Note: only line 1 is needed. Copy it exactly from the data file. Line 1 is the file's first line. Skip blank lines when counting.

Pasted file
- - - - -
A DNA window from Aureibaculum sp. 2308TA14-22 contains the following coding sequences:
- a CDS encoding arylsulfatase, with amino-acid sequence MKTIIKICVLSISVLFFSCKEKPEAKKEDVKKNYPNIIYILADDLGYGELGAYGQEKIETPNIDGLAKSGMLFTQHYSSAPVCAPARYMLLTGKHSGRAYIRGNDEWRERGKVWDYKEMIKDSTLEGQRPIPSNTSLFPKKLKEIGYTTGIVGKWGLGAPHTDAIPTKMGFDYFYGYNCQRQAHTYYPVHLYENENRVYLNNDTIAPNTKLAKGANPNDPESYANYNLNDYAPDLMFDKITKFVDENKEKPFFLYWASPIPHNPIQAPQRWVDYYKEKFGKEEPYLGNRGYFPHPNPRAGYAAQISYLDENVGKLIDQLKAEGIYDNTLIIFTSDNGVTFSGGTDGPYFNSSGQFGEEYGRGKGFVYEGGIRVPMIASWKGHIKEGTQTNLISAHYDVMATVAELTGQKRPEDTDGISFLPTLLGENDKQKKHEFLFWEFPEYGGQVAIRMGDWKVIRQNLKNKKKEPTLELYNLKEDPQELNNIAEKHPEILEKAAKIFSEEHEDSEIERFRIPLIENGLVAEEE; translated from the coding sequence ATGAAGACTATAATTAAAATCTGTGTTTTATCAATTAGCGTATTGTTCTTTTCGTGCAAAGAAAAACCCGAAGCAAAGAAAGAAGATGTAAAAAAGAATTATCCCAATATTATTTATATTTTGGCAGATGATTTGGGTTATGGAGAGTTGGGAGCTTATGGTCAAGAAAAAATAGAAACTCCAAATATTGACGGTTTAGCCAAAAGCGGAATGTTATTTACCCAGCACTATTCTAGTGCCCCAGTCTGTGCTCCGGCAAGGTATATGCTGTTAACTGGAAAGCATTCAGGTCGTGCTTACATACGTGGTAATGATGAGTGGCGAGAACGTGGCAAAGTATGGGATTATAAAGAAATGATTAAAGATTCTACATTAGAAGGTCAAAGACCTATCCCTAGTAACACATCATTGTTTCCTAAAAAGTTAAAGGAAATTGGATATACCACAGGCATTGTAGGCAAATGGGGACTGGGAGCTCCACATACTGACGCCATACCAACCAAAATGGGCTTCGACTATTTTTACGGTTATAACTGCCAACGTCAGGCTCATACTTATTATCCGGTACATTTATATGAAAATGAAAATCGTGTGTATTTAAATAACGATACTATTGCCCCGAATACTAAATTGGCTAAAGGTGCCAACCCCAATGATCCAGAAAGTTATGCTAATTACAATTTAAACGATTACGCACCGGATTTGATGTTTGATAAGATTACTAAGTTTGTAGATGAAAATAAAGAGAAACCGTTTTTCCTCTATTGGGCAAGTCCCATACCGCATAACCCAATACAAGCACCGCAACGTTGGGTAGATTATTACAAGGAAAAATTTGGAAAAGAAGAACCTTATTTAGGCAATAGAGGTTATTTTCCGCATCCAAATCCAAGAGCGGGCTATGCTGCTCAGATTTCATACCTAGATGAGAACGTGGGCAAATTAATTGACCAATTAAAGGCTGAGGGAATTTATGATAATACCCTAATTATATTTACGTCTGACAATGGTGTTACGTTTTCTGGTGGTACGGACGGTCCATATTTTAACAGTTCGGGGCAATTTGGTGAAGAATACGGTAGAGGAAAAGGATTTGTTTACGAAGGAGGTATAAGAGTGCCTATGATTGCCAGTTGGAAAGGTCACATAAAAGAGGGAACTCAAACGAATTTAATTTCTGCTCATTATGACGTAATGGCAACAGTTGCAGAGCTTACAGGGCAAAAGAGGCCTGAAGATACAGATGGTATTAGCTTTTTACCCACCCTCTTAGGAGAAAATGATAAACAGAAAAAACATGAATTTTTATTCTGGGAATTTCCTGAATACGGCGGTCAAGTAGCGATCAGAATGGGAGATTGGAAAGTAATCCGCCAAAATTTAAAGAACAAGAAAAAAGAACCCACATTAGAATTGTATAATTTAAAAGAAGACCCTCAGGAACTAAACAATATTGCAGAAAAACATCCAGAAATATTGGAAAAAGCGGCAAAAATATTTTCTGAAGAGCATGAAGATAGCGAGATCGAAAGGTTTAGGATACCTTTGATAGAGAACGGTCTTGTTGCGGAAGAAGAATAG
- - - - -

A DNA window from Aureibaculum sp. 2308TA14-22 contains the following coding sequences: